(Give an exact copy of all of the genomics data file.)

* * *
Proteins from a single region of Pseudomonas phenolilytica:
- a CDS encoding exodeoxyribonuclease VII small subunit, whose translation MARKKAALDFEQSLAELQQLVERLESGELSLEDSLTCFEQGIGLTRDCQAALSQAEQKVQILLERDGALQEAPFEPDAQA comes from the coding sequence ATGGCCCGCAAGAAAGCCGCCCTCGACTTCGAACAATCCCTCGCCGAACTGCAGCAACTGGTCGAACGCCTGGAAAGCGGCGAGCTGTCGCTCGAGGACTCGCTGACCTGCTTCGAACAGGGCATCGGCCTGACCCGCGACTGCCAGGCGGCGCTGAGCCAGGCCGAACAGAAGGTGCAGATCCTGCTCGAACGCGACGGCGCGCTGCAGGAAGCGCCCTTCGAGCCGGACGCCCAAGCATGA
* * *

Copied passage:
Proteins from a single region of Pseudomonas phenolilytica:
- a CDS encoding exodeoxyribonuclease VII small subunit, whose translation MARKKAALDFEQSLAELQQLVERLESGELSLEDSLTCFEQGIGLTRDCQAALSQAEQKVQILLERDGALQEAPFEPDAQA comes from the coding sequence ATGGCCCGCAAGAAAGCCGCCCTCGACTTCGAACAATCCCTCGCCGAACTGCAGCAACTGGTCGAACGCCTGGAAAGCGGCGAGCTGTCGCTCGAGGACTCGCTGACCTGCTTCGAACAGGGCATCGGCCTGACCCGCGACTGCCAGGCGGCGCTGAGCCAGGCCGAACAGAAGGTGCAGATCCTGCTCGAACGCGACGGCGCGCTGCAGGAAGCGCCCTTCGAGCCGGACGCCCAAGCATGA